Longitudinal association between respiratory muscle strength and cough capacity in persons with spinal cord injury: An explorative analysis of data from a randomized controlled trial
Karin Postma, Lonneke Y Vlemmix, Janneke A. Haisma, Sonja de Groot, Tebbe A. R. Sluis, Henk J. Stam, Johannes B. J. Bussmann
Rijndam Rehabilitation Center, PO Box 23181, NL-3000 KD Rotterdam, The Netherlands. E-mail: firstname.lastname@example.org
Objective: To assess the longitudinal association between respiratory muscle strength and cough capacity in persons with recent spinal cord injury.
Design: Longitudinal analyses.
Subjects: Forty persons with recent spinal cord injury and impaired pulmonary function.
Methods: Measurements were performed 4 weeks after the start of rehabilitation, 9 and 17 weeks after the first measurement, and one year after discharge from inpatient rehabilitation. Peak cough flow was measured with a spirometer. Maximum inspiratory and expiratory pressures (MIP and MEP), expressed in cmH2O, were measured at the mouth.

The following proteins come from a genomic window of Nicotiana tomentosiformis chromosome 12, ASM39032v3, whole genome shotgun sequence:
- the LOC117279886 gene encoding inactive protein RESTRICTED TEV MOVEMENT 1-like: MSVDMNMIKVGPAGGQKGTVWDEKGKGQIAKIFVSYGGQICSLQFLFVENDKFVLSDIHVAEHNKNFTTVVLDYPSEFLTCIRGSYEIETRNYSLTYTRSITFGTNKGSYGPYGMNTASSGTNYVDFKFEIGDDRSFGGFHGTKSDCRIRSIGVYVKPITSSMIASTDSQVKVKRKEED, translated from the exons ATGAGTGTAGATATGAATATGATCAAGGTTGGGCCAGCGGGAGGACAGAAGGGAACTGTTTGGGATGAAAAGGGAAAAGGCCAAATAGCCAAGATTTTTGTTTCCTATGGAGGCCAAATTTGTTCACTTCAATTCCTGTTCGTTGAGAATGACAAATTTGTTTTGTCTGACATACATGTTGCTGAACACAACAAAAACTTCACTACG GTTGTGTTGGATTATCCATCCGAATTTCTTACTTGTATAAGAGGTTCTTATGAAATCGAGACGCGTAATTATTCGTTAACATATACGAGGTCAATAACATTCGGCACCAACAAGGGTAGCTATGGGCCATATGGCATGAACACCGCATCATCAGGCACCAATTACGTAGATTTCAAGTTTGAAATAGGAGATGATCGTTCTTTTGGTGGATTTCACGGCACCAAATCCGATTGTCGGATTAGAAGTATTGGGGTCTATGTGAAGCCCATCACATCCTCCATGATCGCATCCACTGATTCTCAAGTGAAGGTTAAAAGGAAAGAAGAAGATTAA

Results: Both MIP and MEP were significantly positively associated with peak cough flow. After correction for confounders and time 10 cmH2O higher MIP was associated with a 0.32 l/s higher peak cough flow, and a 10 cmH2O higher MEP was associated with a 0.15 l/s higher peak cough flow. The association between MIP and peak cough flow was mainly based on within-subject variance. The association between MIP and peak cough flow was stronger than between MEP and peak cough flow.
Conclusion: Improvement in respiratory muscle strength is associated with improvement in cough capacity in persons with recent spinal cord injury who have impaired pulmonary function.
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